The Way We’ve Been Imagining Aliens Is All Wrong
Philip Ball says both science and fiction about aliens are low on imagination and accuracy.
Why do we always picture aliens as distorted humans?
Science fiction has failed to creatively, or even accurately, imagine alien life, said British science writer Philip Ball in an article, "The Aeon Idea: Why our imagination for alien life is so impoverished." Now Aeon, a digital ideas and culture magazine, just released a video called Stranger Aliens, adapted from Ball's theory and narrated by Ball himself.
He said it seems as if we already know a lot about aliens, their civilizations, cross-galaxy spaceships, and interstellar greetings to us. "We know [all this] because it stands to reason," he said. "When we start speculating about what advanced extraterrestrials are like, we are really just talking about ourselves."
Ball went on to discuss the history of researching alien life, even referencing pop culture, to prove how unimaginative we have been about aliens so far. Even last September, scientists at Yale suggested that seemingly unnatural light coming from the star KIC 8462852 might have come from an enormous structure that alien engineers built. Like human engineers, but alien.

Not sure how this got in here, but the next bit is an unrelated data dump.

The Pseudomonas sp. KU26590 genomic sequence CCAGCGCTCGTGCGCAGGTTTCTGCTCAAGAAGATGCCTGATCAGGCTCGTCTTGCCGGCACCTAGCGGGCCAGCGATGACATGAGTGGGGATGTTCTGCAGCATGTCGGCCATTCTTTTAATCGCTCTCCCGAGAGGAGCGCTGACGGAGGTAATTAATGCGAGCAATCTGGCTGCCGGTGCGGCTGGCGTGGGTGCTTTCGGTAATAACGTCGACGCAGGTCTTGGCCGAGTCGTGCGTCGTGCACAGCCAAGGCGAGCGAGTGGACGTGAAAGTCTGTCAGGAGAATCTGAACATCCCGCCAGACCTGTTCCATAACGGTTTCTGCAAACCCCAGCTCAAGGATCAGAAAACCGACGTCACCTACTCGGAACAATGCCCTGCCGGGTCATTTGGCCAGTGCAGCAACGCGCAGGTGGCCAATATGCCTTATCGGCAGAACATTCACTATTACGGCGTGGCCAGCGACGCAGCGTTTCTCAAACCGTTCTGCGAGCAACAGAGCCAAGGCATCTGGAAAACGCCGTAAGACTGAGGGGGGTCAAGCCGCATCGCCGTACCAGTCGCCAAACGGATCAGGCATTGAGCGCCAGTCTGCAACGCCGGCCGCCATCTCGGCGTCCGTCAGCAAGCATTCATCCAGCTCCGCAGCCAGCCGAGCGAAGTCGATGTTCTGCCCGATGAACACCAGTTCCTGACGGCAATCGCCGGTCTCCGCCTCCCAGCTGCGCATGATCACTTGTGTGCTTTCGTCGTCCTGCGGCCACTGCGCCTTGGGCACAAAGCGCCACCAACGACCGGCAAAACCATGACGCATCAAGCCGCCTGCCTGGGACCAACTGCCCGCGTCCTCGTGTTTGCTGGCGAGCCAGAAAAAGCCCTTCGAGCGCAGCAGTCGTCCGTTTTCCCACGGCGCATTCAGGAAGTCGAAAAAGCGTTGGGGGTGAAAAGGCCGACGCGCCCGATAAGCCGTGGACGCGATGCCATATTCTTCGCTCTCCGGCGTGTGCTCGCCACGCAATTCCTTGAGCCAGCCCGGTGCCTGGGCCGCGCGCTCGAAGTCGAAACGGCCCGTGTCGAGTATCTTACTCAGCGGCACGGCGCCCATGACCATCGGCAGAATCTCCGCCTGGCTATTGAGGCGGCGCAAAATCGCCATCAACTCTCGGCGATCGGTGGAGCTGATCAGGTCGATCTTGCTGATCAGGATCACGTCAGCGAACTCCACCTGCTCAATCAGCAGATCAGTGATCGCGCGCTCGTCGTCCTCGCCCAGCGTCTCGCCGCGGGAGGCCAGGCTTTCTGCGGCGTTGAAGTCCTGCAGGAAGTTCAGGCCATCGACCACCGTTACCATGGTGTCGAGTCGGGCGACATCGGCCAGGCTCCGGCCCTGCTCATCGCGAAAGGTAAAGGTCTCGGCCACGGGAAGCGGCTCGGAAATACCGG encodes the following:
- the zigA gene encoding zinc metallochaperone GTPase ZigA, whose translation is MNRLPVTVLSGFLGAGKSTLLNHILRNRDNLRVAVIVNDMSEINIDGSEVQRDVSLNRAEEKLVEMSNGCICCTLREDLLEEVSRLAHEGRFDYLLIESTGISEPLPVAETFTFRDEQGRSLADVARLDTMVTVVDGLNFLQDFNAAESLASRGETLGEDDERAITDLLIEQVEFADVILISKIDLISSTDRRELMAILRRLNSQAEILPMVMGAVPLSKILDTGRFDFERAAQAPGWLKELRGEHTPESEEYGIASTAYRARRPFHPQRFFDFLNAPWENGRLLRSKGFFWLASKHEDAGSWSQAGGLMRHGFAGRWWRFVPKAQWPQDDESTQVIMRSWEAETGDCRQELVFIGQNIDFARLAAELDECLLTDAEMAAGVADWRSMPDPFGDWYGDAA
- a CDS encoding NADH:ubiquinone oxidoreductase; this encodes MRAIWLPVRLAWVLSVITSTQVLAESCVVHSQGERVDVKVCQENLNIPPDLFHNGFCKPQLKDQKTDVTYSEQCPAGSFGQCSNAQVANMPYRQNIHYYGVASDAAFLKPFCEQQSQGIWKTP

Projecting human qualities on aliens "constrains our thinking along a very narrow path," Ball said. "Do these failures of imagination mean that we should shut up about what alien civilizations might or might not do? Not at all...But how can we move beyond solipsism and tired Hollywood tropes?"
One way around this issue is to not get too drawn into science fiction, which also requires characters and plots with which the (human) audience can identify, he said. By noticing the "human-centric narratives" applied to SETI—the search for extraterrestrial intelligence—more imaginative conceptions of aliens may be easier to think up.
"Dig a little," Ball said. "It's possible to find more creative ideas about how intelligent aliens might exist yet not be detectable to us."
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